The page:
Denham and his Central Valley colleagues are especially exercised about a plan announced last month by the California State Water Resources Control Board to step up water flows into the San Joaquin River, which eventually empties into the Pacific. The board is taking that step because so much water has been pumped into the valley at the expense of the river ecosystem that the state’s salmon fishery has been all but destroyed. Denham, who calls the plan a “water grab,” has introduced legislation in Washington to block it. As Gleick points out, water in Northern California flows to the ocean naturally — it’s the irrigation and urban users who have “diverted” it.
As for the “bad environmental laws,” it’s unclear whether Trump means California laws or federal laws. Trump may be referring to state and federal laws that place water allocations to protect fish and wildlife on equal standing with irrigation and urban user supplies. Whatever his targets, they don’t prevent “readily available water” to be utilized to fight fires.
Or he may be referring to state and federal laws aimed at controlling emissions of greenhouse gases or protecting endangered species. Both categories are under attack from his administration.
It’s proper to note that the environmental policies being promoted by the Trump White House will make climate change worse. Trump withdrew the United States from the 2015 Paris agreement on climate change. He’s proposing to eviscerate government standards on fuel economy, which would mean more emissions of greenhouse gases, and proposing to revoke a waiver allowing California to set its own, tougher standards.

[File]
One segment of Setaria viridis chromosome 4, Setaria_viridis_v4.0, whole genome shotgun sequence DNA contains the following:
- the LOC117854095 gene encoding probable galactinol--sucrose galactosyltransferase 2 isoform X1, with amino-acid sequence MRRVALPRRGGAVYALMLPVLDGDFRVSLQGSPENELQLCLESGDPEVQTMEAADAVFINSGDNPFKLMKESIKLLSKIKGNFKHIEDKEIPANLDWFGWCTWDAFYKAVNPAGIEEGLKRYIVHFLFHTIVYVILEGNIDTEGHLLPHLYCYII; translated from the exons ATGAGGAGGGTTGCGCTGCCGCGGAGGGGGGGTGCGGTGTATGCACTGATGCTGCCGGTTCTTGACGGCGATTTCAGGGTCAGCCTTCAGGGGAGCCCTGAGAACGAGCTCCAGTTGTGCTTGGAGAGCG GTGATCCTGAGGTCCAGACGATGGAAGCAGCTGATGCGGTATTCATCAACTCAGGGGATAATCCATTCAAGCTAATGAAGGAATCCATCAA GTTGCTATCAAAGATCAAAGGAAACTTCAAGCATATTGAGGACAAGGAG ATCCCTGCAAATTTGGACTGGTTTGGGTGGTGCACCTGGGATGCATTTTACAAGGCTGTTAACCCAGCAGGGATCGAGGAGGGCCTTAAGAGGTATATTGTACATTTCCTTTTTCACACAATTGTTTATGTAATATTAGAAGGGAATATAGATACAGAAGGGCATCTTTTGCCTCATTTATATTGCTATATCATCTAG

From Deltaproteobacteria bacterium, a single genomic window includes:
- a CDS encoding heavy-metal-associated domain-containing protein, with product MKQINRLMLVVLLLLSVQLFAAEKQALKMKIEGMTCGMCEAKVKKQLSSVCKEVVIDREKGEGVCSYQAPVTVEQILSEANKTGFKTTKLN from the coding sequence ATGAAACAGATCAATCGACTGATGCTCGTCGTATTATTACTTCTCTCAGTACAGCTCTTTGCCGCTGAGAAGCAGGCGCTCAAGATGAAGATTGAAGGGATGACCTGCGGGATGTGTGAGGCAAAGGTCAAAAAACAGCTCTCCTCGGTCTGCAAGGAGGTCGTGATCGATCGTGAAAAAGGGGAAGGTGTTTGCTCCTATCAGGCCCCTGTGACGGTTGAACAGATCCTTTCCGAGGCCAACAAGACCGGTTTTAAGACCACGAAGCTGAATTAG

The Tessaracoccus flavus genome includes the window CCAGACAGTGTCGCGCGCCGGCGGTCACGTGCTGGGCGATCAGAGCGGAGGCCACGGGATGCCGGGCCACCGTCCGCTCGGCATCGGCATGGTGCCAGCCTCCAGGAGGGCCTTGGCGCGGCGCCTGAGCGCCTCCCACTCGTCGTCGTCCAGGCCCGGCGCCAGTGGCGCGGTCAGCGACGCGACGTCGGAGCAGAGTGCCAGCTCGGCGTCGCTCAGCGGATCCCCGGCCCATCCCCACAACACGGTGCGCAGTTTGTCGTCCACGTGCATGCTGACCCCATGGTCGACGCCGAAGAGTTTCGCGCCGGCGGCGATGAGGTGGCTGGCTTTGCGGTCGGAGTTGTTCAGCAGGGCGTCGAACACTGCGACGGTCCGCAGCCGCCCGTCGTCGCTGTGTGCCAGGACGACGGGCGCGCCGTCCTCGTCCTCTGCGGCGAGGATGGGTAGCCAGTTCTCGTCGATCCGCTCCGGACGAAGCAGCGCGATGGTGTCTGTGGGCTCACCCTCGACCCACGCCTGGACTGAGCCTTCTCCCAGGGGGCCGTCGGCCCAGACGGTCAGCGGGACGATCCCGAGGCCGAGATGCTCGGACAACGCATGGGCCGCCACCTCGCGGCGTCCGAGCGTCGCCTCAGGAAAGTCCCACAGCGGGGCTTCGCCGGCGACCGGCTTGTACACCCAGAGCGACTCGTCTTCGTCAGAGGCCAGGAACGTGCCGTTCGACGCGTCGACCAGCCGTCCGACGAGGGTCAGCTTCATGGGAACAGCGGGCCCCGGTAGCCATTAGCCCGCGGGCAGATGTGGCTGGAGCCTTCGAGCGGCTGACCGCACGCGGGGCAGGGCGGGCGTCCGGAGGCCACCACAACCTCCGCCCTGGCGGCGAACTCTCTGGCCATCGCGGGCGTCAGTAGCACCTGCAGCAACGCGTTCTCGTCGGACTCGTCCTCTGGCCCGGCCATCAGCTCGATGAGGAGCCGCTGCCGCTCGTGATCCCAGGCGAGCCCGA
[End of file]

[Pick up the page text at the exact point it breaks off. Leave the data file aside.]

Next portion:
Trump has called climate change science a “con job,” a “myth” and a “hoax,” so it’s unsurprising that he would be utterly insensitive to the connection between climate change and heat-driven wildfires.
The sole nugget of fact in Trump’s tweet may be found in its final line, which states, “Must also tree clear to stop fire spreading!” This isn’t exactly placed in cogent or coherent thought, so it’s possible it’s a truth nugget of the blind squirrel variety.
If Trump means “tree clear” to mean more logging, then he’s merely putting his oar in for more commercial exploitation of the forests. If he means the construction of fire breaks to contain fires, that’s correct but it’s a well understood technique and is exactly the technique being applied as a matter of course.
If Trump means better forest management by consistent clearing of the underbrush that becomes tinder for wildfires, that’s true — but it’s not a novel concept. The suppression of smaller fires over the decades, in part to protect residences that have encroached into woodland, has increased the opportunities for bigger fires to take hold.
But those policies fall within the jurisdiction of the federal government, as well as the state, since national forests and their environs are where much of the encroachment — the so-called wildland-urban interface — has taken place. Among other factors, federal spending on fire suppression in the national forests has effectively subsidized the expansion of the interface, by taking the costs of fire control off the shoulders of the residents.